The media and political awareness that followed the attack on the Our Lady of Salvation Church in Baghdad and the explicit threats made by the Al Qaeda organization in Iraq against Christians – threatening to attack their churches and homes – must be praised.
Organizing conferences, holding seminars, and some intellectuals and activists refraining from celebrating Eid al-Adha in solidarity with Iraq’s Christian community is a sign of what is required as part of a larger framework that includes protecting the Christian community and other minorities, in Iraq and across the region.
However as part of this solidarity campaign, there are many slogans and ideas that weaken and undermine the logic of this emerging issue, and this includes looking at this [campaign] as protecting a weak and vulnerable community, rather than defending fellow citizens and partners in Iraqi society.
Columnists, journalists, and politicians, saying that Iraq’s Christians need to be protected and their mass exodus from Iraq reversed because the Iraqi Christians are “kind” and “peaceful” is something that deprives them of their natural rights to safety and freedom and dignity. These are things that everybody is entitled to, regardless of their ethical or moral merits.
In principle, every human being deserves justice, security, freedom, and the opportunity to pursue one’s aspirations and ambitions; these are all rights that predate the right to protection.
It is the right of all Christians, wherever they might be, or indeed any minority or group, to enjoy respect and freedom and citizenship, regardless of any other considerations.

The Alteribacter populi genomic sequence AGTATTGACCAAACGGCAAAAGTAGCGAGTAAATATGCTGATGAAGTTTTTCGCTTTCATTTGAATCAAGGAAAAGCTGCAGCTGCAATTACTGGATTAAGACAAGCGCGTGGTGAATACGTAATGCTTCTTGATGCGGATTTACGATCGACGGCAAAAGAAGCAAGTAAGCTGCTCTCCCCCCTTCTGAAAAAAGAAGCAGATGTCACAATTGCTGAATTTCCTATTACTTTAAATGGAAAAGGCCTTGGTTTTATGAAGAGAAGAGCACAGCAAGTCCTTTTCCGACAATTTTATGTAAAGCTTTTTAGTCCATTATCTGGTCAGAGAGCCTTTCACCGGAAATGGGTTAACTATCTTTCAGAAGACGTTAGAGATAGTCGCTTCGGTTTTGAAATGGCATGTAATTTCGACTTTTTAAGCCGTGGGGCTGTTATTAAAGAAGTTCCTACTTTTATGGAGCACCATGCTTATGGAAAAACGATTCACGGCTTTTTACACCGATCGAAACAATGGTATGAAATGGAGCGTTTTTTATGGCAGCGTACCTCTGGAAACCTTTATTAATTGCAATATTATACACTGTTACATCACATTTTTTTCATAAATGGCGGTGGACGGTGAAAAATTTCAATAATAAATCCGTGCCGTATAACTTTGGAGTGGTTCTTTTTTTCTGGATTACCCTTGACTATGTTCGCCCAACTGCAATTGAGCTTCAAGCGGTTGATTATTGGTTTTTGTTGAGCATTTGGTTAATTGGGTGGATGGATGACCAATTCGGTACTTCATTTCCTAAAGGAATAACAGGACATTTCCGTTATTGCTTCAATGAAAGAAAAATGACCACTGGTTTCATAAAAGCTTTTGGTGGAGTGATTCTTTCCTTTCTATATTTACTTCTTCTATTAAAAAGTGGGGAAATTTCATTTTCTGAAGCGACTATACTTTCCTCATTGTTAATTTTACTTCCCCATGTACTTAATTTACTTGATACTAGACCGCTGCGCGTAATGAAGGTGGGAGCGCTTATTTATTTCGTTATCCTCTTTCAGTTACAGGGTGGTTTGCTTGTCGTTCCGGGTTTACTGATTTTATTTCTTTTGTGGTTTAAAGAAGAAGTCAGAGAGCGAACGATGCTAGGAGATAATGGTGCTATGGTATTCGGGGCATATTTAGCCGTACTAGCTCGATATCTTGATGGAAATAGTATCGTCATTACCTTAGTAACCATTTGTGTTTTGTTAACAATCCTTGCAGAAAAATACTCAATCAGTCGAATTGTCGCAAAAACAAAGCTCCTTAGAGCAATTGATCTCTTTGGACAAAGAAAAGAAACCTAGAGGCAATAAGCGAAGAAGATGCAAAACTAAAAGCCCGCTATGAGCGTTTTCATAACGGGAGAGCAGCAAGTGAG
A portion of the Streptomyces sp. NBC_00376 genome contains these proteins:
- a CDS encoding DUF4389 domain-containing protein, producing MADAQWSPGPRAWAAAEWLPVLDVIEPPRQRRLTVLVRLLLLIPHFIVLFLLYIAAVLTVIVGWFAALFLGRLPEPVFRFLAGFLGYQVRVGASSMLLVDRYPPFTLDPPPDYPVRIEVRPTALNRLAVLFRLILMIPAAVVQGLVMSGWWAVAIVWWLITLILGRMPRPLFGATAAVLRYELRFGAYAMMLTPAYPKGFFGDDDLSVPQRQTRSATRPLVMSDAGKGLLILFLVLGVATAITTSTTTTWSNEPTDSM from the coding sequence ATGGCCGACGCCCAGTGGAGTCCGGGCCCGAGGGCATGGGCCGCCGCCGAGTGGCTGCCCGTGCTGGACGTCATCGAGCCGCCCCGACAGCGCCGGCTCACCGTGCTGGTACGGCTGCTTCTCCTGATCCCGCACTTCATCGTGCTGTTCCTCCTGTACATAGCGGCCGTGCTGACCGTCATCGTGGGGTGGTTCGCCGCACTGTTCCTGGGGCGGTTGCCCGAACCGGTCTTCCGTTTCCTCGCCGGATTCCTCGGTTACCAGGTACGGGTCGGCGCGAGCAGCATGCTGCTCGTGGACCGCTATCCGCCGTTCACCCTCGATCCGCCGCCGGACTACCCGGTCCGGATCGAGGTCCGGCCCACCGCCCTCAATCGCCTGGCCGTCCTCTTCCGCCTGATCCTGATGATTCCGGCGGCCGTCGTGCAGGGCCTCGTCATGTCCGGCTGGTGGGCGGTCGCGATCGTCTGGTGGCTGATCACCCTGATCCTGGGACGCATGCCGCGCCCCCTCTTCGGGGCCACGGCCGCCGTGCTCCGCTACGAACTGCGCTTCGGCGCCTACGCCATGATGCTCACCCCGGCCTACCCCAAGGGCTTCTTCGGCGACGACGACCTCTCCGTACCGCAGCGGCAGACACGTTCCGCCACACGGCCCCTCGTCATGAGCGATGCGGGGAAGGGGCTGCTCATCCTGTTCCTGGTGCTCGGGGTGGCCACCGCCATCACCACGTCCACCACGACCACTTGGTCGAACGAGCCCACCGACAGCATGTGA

Unfortunately, the targeting of Iraq’s Christian community is not uncommon, for everyday we are seeing how common ground that is shared by members of society in Iraq or elsewhere in the region is disappearing. Therefore minorities’ being attacked is something that has become a common phenomenon and is something that can be seen in politics and the media, as well as our daily lives. This is not to mention the restriction of the political and democratic horizons of both the majorities and minorities in our countries.
Christians are “weak” and therefore deserve protection; this is how the crisis of Iraqi citizenship was presented. Those few who previously expressed solidarity with the Kurds who were suffering at the hands of the majority also based this solidarity on this logic however this was soon replaced by the language of politics and citizenship.
There are a number of international experiences in protecting cultural, religious and ethnic minorities. These attempts included a veiled desire to prioritize the interests of these minorities in the face of the threat posed by the majority. The citizenship enjoys by these minorities acted as their guarantee, whilst law provided these minorities with security and protection.
The process of developing a language to address this minority crisis in the media seems to be too little too late. Thinking of these groups and creating methods to ensure their continued existence and advancement as part of our society is something that is ongoing.
It is not because Christians are “weak” that they have the right to live in freedom and safety. They have the right to live safely and freely, regardless.